Sanchez v. Spearmen
ORDER DISMISSING 1 Petition for Writ of Habeas Corpus; ORDER DIRECTING Clerk of Court to Enter Judgment and CLOSE CASE; ORDER DECLINING ISSUANCE OF CERTIFICATE OF APPEALABILITY signed by Magistrate Judge Jennifer L. Thurston on 8/22/2017. CASE CLOSED. (Sant Agata, S)
UNITED STATES DISTRICT COURT
EASTERN DISTRICT OF CALIFORNIA
Case No. 1:17-cv-00723-JLT-HC
ORDER DISMISSING PETITION FOR
WRIT OF HABEAS CORPUS
ORDER DIRECTING CLERK OF COURT
TO ENTER JUDGMENT AND CLOSE
PEOPLE OF CALIFORNIA,
ORDER DECLINING ISSUANCE OF
CERTIFICATE OF APPEALABILITY
On May 15, 2017, Petitioner filed a federal petition for writ of habeas corpus.1 He named
19 “People of California” as the respondent in this matter. However, “People of California” is not a
20 proper respondent. On July 12, 2017, the Court issued an order advising Petitioner of his failure
21 to name a proper respondent and granting him an opportunity to amend the petition in order to
22 avoid dismissal of the action. Petitioner was advised that failure to amend the petition to state a
23 proper respondent would result in dismissal for lack of jurisdiction. Over thirty days have now
24 passed and Petitioner has failed to amend the petition or respond in any way. Therefore, the
25 petition will be dismissed.
In addition, the Court declines to issue a certificate of appealability. A state prisoner
On May 30, 2017, Petitioner consented to the jurisdiction of the magistrate judge pursuant to 28 U.S.C. § 636(c).
28 (Doc. No. 7.)
1 seeking a writ of habeas corpus has no absolute entitlement to appeal a district court’s denial of
2 his petition, and an appeal is only allowed in certain circumstances. Miller-El v. Cockrell, 537
3 U.S. 322, 335-336 (2003). The controlling statute in determining whether to issue a certificate of
4 appealability is 28 U.S.C. § 2253, which provides as follows:
In a habeas corpus proceeding or a proceeding under section 2255 before a district
judge, the final order shall be subject to review, on appeal, by the court of appeals for the circuit
6 in which the proceeding is held.
There shall be no right of appeal from a final order in a proceeding to test the
validity of a warrant to remove to another district or place for commitment or trial a person
8 charged with a criminal offense against the United States, or to test the validity of such person's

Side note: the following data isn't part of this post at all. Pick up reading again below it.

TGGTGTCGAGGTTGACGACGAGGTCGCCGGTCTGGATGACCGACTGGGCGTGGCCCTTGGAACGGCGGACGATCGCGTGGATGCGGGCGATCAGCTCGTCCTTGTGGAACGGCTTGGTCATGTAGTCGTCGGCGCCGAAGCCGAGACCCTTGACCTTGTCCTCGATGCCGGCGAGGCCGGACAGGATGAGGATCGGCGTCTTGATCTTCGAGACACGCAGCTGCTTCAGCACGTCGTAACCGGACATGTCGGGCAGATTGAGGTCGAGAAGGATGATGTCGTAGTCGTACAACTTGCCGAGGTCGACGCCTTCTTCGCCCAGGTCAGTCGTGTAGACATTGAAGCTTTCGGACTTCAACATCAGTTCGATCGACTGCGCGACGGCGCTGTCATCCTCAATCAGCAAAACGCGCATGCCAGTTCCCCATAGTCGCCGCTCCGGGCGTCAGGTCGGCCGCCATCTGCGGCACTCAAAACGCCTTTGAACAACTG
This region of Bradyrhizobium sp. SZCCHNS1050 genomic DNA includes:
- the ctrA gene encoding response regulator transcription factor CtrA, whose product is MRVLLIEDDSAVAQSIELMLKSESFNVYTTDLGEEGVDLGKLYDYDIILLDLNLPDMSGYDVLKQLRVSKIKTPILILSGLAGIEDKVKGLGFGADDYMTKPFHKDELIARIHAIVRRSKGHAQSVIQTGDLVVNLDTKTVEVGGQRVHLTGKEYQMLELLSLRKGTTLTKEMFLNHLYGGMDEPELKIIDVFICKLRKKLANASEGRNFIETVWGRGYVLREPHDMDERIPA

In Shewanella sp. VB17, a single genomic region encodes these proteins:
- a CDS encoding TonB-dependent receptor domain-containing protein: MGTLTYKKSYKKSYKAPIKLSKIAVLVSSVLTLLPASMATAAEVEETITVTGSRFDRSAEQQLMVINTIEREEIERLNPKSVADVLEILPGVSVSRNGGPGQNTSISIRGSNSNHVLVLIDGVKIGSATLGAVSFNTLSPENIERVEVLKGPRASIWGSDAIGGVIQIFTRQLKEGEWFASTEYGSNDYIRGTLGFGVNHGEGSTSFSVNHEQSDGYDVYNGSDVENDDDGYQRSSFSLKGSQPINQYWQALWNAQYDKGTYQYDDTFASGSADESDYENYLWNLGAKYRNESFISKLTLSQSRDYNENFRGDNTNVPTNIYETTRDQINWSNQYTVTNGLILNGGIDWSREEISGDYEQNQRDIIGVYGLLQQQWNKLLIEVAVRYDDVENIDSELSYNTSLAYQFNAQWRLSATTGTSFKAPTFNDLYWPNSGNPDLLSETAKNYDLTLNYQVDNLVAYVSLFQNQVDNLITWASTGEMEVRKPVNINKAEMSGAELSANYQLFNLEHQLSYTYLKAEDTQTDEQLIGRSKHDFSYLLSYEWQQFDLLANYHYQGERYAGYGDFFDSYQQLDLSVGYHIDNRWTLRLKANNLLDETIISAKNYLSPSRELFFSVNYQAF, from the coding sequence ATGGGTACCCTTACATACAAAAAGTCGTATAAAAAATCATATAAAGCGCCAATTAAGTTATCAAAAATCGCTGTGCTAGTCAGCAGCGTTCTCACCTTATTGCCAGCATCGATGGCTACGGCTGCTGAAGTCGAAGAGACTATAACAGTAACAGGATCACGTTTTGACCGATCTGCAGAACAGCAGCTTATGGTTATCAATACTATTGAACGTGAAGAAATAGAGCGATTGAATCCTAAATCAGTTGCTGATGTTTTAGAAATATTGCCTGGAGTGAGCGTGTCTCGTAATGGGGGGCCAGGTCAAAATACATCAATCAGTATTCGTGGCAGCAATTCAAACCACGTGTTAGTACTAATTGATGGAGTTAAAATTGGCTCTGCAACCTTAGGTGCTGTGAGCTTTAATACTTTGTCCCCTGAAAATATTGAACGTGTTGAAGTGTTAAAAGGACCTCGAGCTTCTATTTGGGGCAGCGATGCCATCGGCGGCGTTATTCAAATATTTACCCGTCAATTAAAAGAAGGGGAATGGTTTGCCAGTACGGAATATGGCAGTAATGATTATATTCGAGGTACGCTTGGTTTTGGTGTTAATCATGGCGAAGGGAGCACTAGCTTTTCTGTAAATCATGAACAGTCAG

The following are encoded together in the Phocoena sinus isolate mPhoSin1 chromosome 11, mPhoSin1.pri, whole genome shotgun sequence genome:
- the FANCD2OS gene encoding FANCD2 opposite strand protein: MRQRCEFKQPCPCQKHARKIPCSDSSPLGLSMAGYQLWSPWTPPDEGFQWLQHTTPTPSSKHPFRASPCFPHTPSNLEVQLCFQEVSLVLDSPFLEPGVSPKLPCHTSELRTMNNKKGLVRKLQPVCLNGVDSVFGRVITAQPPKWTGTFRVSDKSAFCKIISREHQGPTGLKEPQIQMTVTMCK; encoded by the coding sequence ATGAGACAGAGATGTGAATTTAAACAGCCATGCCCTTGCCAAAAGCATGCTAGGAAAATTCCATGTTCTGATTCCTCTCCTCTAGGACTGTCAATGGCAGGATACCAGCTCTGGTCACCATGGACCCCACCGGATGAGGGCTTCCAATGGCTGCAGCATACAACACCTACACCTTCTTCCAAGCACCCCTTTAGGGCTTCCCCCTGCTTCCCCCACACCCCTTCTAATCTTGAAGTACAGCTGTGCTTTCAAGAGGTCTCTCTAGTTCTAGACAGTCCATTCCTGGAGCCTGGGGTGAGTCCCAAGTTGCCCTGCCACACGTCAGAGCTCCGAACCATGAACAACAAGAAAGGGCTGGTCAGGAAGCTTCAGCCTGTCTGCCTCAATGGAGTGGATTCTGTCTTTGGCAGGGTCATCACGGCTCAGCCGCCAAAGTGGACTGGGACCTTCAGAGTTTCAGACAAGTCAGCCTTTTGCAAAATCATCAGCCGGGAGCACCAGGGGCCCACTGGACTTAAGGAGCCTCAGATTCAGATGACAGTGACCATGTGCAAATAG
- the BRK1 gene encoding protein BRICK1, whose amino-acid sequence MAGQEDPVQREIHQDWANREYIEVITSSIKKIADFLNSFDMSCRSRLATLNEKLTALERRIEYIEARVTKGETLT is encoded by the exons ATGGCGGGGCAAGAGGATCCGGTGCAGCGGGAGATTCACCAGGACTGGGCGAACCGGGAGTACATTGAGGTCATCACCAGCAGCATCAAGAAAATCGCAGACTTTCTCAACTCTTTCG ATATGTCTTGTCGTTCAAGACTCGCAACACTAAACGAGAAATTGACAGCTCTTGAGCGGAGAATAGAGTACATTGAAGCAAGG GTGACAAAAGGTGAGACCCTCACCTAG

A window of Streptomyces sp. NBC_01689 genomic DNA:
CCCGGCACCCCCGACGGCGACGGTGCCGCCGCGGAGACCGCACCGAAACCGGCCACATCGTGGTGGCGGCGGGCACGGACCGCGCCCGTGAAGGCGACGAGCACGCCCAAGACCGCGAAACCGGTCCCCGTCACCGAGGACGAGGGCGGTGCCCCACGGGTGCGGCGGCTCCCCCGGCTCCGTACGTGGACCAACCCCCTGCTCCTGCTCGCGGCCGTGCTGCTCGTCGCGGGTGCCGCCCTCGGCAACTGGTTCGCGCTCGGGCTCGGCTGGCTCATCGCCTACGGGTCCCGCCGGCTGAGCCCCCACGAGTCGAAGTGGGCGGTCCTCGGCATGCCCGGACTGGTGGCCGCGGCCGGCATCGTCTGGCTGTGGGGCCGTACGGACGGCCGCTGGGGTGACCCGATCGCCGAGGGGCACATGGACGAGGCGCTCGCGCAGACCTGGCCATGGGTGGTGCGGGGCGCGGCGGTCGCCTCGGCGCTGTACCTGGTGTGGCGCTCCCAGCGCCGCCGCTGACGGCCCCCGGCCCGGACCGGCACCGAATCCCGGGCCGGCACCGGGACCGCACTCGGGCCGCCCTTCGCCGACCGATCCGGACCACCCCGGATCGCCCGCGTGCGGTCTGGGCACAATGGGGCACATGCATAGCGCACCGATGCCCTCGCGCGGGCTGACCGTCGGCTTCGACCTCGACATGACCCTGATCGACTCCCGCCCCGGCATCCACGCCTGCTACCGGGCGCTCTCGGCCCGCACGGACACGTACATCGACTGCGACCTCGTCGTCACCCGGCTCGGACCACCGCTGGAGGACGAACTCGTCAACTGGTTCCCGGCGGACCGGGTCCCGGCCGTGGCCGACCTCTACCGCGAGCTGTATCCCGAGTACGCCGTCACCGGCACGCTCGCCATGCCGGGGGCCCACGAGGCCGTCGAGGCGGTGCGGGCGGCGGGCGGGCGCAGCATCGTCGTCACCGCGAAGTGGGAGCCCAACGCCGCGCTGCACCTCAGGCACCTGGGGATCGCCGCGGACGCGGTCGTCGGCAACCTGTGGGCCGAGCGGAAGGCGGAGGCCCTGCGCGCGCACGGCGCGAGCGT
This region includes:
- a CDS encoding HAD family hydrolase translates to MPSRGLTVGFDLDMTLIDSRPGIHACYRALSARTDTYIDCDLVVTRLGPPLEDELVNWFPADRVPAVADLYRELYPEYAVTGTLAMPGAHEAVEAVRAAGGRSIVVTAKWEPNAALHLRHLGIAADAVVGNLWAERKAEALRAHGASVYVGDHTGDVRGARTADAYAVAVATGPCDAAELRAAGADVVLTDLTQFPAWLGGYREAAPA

detention pending removal proceedings.
(c)(1) Unless a circuit justice or judge issues a certificate of appealability, an appeal may
10 not be taken to the court of appeals from—
(A) the final order in a habeas corpus proceeding in which the detention
complained of arises out of process issued by a State court; or
(B) the final order in a proceeding under section 2255.
(2) A certificate of appealability may issue under paragraph (1) only if the applicant has
made a substantial showing of the denial of a constitutional right.
(3) The certificate of appealability under paragraph (1) shall indicate which specific issue
or issues satisfy the showing required by paragraph (2).
If a court denies a petitioner’s petition, the court may only issue a certificate of
18 appealability when a petitioner makes a substantial showing of the denial of a constitutional
19 right. 28 U.S.C. § 2253(c)(2). To make a substantial showing, the petitioner must establish that
20 “reasonable jurists could debate whether (or, for that matter, agree that) the petition should have
21 been resolved in a different manner or that the issues presented were ‘adequate to deserve
22 encouragement to proceed further.’” Slack v. McDaniel, 529 U.S. 473, 484 (2000) (quoting
23 Barefoot v. Estelle, 463 U.S. 880, 893 (1983)).
In the present case, the Court finds that Petitioner has not made the required substantial
25 showing of the denial of a constitutional right to justify the issuance of a certificate of
26 appealability. Reasonable jurists would not find the Court’s determination that Petitioner is not
27 entitled to federal habeas corpus relief debatable, wrong, or deserving of encouragement to
28 proceed further. Thus, the Court DECLINES to issue a certificate of appealability.
Accordingly, the Court ORDERS:
1. The petition for writ of habeas corpus is DISMISSED for lack of jurisdiction;
2. The Clerk of Court is DIRECTED to enter judgment and close the case; and
3. The Court DECLINES to issue a certificate of appealability.
IT IS SO ORDERED.
August 22, 2017
/s/ Jennifer L. Thurston
UNITED STATES MAGISTRATE JUDGE
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